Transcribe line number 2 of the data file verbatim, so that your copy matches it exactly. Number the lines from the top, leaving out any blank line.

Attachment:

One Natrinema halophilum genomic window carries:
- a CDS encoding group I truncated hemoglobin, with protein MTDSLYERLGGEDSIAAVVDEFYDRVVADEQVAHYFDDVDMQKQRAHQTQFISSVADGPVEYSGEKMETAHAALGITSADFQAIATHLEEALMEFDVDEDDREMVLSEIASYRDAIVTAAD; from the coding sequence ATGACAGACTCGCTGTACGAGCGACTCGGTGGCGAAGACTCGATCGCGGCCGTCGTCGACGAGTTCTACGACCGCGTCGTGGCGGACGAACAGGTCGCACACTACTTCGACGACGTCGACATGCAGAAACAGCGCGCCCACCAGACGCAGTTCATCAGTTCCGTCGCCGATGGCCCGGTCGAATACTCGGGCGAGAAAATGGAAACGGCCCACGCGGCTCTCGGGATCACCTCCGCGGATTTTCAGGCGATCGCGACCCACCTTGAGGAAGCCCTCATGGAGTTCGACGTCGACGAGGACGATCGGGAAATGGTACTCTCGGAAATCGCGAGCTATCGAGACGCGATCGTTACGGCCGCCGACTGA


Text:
- a CDS encoding group I truncated hemoglobin, with protein MTDSLYERLGGEDSIAAVVDEFYDRVVADEQVAHYFDDVDMQKQRAHQTQFISSVADGPVEYSGEKMETAHAALGITSADFQAIATHLEEALMEFDVDEDDREMVLSEIASYRDAIVTAAD; from the coding sequence ATGACAGACTCGCTGTACGAGCGACTCGGTGGCGAAGACTCGATCGCGGCCGTCGTCGACGAGTTCTACGACCGCGTCGTGGCGGACGAACAGGTCGCACACTACTTCGACGACGTCGACATGCAGAAACAGCGCGCCCACCAGACGCAGTTCATCAGTTCCGTCGCCGATGGCCCGGTCGAATACTCGGGCGAGAAAATGGAAACGGCCCACGCGGCTCTCGGGATCACCTCCGCGGATTTTCAGGCGATCGCGACCCACCTTGAGGAAGCCCTCATGGAGTTCGACGTCGACGAGGACGATCGGGAAATGGTACTCTCGGAAATCGCGAGCTATCGAGACGCGATCGTTACGGCCGCCGACTGA